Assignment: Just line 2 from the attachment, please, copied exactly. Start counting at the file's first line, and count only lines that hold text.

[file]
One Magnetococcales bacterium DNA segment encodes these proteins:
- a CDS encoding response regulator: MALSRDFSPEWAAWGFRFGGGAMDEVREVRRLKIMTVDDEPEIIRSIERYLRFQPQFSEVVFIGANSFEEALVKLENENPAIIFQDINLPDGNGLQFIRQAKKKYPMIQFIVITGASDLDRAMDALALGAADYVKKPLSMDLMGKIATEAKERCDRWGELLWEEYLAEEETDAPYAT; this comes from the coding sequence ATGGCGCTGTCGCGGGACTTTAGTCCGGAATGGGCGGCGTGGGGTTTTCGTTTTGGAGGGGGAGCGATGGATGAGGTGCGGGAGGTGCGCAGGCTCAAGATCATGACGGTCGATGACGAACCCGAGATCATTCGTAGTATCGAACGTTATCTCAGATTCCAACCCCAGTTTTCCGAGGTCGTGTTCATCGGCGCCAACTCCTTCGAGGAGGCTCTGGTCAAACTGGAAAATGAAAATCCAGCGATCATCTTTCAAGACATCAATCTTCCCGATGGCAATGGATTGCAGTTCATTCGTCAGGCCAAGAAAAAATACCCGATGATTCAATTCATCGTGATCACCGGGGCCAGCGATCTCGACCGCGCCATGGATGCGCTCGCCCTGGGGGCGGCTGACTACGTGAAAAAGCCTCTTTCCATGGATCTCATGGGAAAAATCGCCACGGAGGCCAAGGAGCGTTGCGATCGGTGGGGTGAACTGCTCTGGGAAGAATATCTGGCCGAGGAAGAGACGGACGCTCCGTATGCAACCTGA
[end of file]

- a CDS encoding response regulator: MALSRDFSPEWAAWGFRFGGGAMDEVREVRRLKIMTVDDEPEIIRSIERYLRFQPQFSEVVFIGANSFEEALVKLENENPAIIFQDINLPDGNGLQFIRQAKKKYPMIQFIVITGASDLDRAMDALALGAADYVKKPLSMDLMGKIATEAKERCDRWGELLWEEYLAEEETDAPYAT; this comes from the coding sequence ATGGCGCTGTCGCGGGACTTTAGTCCGGAATGGGCGGCGTGGGGTTTTCGTTTTGGAGGGGGAGCGATGGATGAGGTGCGGGAGGTGCGCAGGCTCAAGATCATGACGGTCGATGACGAACCCGAGATCATTCGTAGTATCGAACGTTATCTCAGATTCCAACCCCAGTTTTCCGAGGTCGTGTTCATCGGCGCCAACTCCTTCGAGGAGGCTCTGGTCAAACTGGAAAATGAAAATCCAGCGATCATCTTTCAAGACATCAATCTTCCCGATGGCAATGGATTGCAGTTCATTCGTCAGGCCAAGAAAAAATACCCGATGATTCAATTCATCGTGATCACCGGGGCCAGCGATCTCGACCGCGCCATGGATGCGCTCGCCCTGGGGGCGGCTGACTACGTGAAAAAGCCTCTTTCCATGGATCTCATGGGAAAAATCGCCACGGAGGCCAAGGAGCGTTGCGATCGGTGGGGTGAACTGCTCTGGGAAGAATATCTGGCCGAGGAAGAGACGGACGCTCCGTATGCAACCTGA